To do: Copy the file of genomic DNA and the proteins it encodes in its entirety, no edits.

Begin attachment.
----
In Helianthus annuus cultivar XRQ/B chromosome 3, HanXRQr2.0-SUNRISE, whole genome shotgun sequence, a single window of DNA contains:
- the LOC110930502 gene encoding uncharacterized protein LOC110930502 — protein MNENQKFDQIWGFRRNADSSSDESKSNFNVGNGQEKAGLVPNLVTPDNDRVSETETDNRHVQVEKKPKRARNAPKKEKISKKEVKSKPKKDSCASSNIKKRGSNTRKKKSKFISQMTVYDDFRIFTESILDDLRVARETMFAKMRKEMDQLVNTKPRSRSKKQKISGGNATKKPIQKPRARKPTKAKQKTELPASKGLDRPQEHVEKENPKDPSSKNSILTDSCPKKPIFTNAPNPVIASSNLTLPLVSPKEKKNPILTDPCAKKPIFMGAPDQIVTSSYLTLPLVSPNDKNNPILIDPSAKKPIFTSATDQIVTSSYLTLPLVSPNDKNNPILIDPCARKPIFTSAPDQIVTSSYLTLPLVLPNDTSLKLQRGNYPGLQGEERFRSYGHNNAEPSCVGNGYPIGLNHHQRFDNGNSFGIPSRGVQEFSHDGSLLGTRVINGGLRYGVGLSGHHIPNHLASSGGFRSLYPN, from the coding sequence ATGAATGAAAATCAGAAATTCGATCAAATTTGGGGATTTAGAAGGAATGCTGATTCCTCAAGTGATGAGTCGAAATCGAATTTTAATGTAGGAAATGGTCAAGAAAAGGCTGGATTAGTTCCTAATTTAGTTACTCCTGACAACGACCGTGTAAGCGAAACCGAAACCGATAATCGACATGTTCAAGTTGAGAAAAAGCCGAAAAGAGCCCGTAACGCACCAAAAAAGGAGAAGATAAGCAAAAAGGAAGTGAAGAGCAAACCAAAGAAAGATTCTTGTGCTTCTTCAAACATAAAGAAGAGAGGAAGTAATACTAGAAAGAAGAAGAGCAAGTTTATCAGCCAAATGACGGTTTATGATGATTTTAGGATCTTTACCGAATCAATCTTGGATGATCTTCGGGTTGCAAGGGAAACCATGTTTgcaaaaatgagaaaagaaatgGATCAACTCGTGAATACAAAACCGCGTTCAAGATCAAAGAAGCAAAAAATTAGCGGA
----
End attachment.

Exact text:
In Helianthus annuus cultivar XRQ/B chromosome 3, HanXRQr2.0-SUNRISE, whole genome shotgun sequence, a single window of DNA contains:
- the LOC110930502 gene encoding uncharacterized protein LOC110930502 — protein MNENQKFDQIWGFRRNADSSSDESKSNFNVGNGQEKAGLVPNLVTPDNDRVSETETDNRHVQVEKKPKRARNAPKKEKISKKEVKSKPKKDSCASSNIKKRGSNTRKKKSKFISQMTVYDDFRIFTESILDDLRVARETMFAKMRKEMDQLVNTKPRSRSKKQKISGGNATKKPIQKPRARKPTKAKQKTELPASKGLDRPQEHVEKENPKDPSSKNSILTDSCPKKPIFTNAPNPVIASSNLTLPLVSPKEKKNPILTDPCAKKPIFMGAPDQIVTSSYLTLPLVSPNDKNNPILIDPSAKKPIFTSATDQIVTSSYLTLPLVSPNDKNNPILIDPCARKPIFTSAPDQIVTSSYLTLPLVLPNDTSLKLQRGNYPGLQGEERFRSYGHNNAEPSCVGNGYPIGLNHHQRFDNGNSFGIPSRGVQEFSHDGSLLGTRVINGGLRYGVGLSGHHIPNHLASSGGFRSLYPN, from the coding sequence ATGAATGAAAATCAGAAATTCGATCAAATTTGGGGATTTAGAAGGAATGCTGATTCCTCAAGTGATGAGTCGAAATCGAATTTTAATGTAGGAAATGGTCAAGAAAAGGCTGGATTAGTTCCTAATTTAGTTACTCCTGACAACGACCGTGTAAGCGAAACCGAAACCGATAATCGACATGTTCAAGTTGAGAAAAAGCCGAAAAGAGCCCGTAACGCACCAAAAAAGGAGAAGATAAGCAAAAAGGAAGTGAAGAGCAAACCAAAGAAAGATTCTTGTGCTTCTTCAAACATAAAGAAGAGAGGAAGTAATACTAGAAAGAAGAAGAGCAAGTTTATCAGCCAAATGACGGTTTATGATGATTTTAGGATCTTTACCGAATCAATCTTGGATGATCTTCGGGTTGCAAGGGAAACCATGTTTgcaaaaatgagaaaagaaatgGATCAACTCGTGAATACAAAACCGCGTTCAAGATCAAAGAAGCAAAAAATTAGCGGA